“THEY ARE VOLUNTARILY BOUND TO THE SAME SACRIFICE, but each of them plays the role suited to his individuality, his age and position,” Auguste Rodin said about the heroic citizens of Calais; four of his six bronzes of the “Burghers of Calais” are currently on view in the Brooklyn Museum courtyard. The work was commissioned in 1875 by the Calais town council to commemorate events more than 500 years in the past (see Backstory, below), and Rodin’s winning proposal was solidly within the academic tradition of French Beaux Arts. Also, the story goes, he promised to deliver six statues for the price of one. But, as anyone on any side of the Atlantic Yards development can attest, what you think is approved is not necessarily how it turns out.
As delivered, the work was a major break with traditional Beaux-Arts monumental statuary. (Just a short walk from the Brooklyn Museum, an example of neo-classical Beaux-Arts style sits atop Grand Army Plaza’s Soldiers’ and Sailors’ Arch, complete with the pyramid-shaped arrangement of figures led by the allegorical figure of Columbia who represented the Nation.) In developing his work, Rodin drew on the account of a contemporary of the historic events in Calais, Jean Froissart, and learned the personal histories and social background of the six men who volunteered as hostages to save their city. Rodin worked from carefully chosen live models – including a descendant of one of the six heroes – and then deliberately oversized the hands and feet to make gestures and stance more expressive. These figures show the suffering, humiliation and humanity of their situation. Greatness has been thrust upon them, and it is agonizing.
Rodin wanted his figures to be met face to face at ground level in the center of town, another departure from the expected pedestal or tower platform for monumental statuary. “In this way,” he wrote to the town fathers, “the group becomes more familiar and plunges the viewers deeper into the tragedy and sacrifice of the drama.” The Brooklyn Museum presentation of the four figures, standing separately and only slightly elevated on their individual bases, fits well with the sculptor’s vision. The Brooklyn Museum figures are from one of the 12 castings from Rodin’s final molds that are sanctioned under French law, and are among other Rodin works in the museum’s collection. (Another “Burghers of Calais” full casting is across the East River, at the Metropolitan Museum in Outer Brooklyn, which has published an excellent guide to understanding the work.)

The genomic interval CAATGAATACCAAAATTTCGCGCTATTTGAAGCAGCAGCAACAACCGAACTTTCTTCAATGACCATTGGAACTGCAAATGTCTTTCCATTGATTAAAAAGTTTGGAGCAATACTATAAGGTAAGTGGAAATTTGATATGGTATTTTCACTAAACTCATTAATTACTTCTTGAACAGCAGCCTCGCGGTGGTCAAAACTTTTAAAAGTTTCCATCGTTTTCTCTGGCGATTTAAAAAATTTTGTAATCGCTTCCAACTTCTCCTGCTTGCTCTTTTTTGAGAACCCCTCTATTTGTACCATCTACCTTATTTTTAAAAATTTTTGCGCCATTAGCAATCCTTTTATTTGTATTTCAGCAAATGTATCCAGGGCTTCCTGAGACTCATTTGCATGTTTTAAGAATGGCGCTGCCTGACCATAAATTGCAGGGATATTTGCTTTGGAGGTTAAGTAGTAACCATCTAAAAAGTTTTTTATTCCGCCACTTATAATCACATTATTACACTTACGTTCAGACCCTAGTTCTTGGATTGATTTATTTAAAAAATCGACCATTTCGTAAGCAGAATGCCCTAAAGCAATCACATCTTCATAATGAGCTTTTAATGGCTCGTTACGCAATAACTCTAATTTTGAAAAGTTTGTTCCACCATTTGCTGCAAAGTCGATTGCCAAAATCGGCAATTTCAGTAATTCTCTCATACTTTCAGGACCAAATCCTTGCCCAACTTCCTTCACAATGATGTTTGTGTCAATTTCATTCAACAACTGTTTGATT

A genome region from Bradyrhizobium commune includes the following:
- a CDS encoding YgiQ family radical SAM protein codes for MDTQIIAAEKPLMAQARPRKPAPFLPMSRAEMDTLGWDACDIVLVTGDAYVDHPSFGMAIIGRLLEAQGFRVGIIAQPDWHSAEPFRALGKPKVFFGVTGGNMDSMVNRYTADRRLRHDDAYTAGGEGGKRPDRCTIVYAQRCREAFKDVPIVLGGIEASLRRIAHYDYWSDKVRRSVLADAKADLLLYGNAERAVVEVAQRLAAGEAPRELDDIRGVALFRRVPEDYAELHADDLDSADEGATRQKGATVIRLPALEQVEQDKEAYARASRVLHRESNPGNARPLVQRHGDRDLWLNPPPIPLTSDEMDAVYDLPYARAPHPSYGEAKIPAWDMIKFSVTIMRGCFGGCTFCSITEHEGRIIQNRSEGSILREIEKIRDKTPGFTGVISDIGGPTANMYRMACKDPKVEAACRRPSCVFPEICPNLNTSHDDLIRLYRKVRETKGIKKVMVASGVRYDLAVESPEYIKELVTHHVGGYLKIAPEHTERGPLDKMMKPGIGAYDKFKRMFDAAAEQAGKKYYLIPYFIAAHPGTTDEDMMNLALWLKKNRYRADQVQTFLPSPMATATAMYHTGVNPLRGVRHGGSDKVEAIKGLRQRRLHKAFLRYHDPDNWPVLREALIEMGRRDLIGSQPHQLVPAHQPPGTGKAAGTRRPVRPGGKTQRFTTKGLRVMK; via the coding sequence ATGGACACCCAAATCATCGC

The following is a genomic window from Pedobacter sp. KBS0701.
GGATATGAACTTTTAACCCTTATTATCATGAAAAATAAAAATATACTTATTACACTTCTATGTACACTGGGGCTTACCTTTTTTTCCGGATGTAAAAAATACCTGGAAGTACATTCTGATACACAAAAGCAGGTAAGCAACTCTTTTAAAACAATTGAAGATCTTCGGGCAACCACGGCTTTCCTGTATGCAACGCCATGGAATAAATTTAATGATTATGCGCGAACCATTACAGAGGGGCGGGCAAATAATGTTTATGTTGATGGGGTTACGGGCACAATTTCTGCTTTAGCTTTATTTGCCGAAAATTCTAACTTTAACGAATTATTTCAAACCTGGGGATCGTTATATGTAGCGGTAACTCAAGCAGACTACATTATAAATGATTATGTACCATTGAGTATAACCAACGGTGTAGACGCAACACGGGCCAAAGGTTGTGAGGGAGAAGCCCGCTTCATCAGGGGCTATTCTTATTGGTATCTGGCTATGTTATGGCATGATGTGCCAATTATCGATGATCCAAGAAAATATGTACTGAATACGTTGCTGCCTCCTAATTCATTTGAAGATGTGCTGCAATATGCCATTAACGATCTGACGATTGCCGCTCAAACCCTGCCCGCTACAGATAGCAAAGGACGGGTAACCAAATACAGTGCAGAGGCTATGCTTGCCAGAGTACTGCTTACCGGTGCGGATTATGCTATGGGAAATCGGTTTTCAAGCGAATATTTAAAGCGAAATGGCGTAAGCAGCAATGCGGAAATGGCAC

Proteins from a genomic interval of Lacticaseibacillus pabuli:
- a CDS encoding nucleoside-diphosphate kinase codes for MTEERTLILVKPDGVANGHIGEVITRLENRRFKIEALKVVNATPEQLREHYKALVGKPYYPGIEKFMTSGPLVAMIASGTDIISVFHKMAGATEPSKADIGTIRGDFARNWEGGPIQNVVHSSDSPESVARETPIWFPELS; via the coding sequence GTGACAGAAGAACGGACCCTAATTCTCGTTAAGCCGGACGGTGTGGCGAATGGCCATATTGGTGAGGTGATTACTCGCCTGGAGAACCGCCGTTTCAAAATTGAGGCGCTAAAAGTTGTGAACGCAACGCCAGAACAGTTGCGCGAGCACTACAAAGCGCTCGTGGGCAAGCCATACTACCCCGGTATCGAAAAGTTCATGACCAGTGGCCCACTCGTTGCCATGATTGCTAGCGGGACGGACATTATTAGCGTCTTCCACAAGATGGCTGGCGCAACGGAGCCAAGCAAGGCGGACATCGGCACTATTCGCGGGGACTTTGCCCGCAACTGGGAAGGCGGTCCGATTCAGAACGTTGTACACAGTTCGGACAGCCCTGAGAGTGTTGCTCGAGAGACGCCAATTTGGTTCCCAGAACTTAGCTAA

Backstory on the Siege of Calais
It was part of the 100 Years War. Fresh from victory in the Battle of Crécy, Edward III of England wanted a base in France and settled on the coastal city of Calais so conveniently located across the English Channel. It was a walled city with a double moat, and so once established, his base would be easy to defend. He began his siege on September 3, 1346, expecting an easy victory. But the fortifications made it hard to take, and the people of the city held out for eleven long months under tighter and tighter conditions until they were starving. Finally famine and lack of fresh water forced them to capitulate.
The king issued his terms: Six hostages, bareheaded, barefoot, stripped to their shirtails, with ropes around their necks, were to surrender outside the city gates, ready for execution, and in return for their turning over the keys to the city, the rest of the citizenry would be spared. In Froissart’s account, the successful businessman Eustache de Saint-Pierre was the first to offer himself. Pierre de Wiessant (seen at top left) and a brother both volunteered; Rodin showed their resemblance by giving these brave brothers the same hand gesture.
When the hostages were brought before him, the king ordered them beheaded, but by historical accounts, the king’s pregnant wife, Phillipine of Hainault, interceded successfully, saying she felt it would be a bad omen for their expected child. The six Burghers of Calais were spared and the blockade on their city was lifted.
Because of its almost-too-strategic location, Calais was subjected to similar sieges in 1436, 1558, 1596, and again in 1940.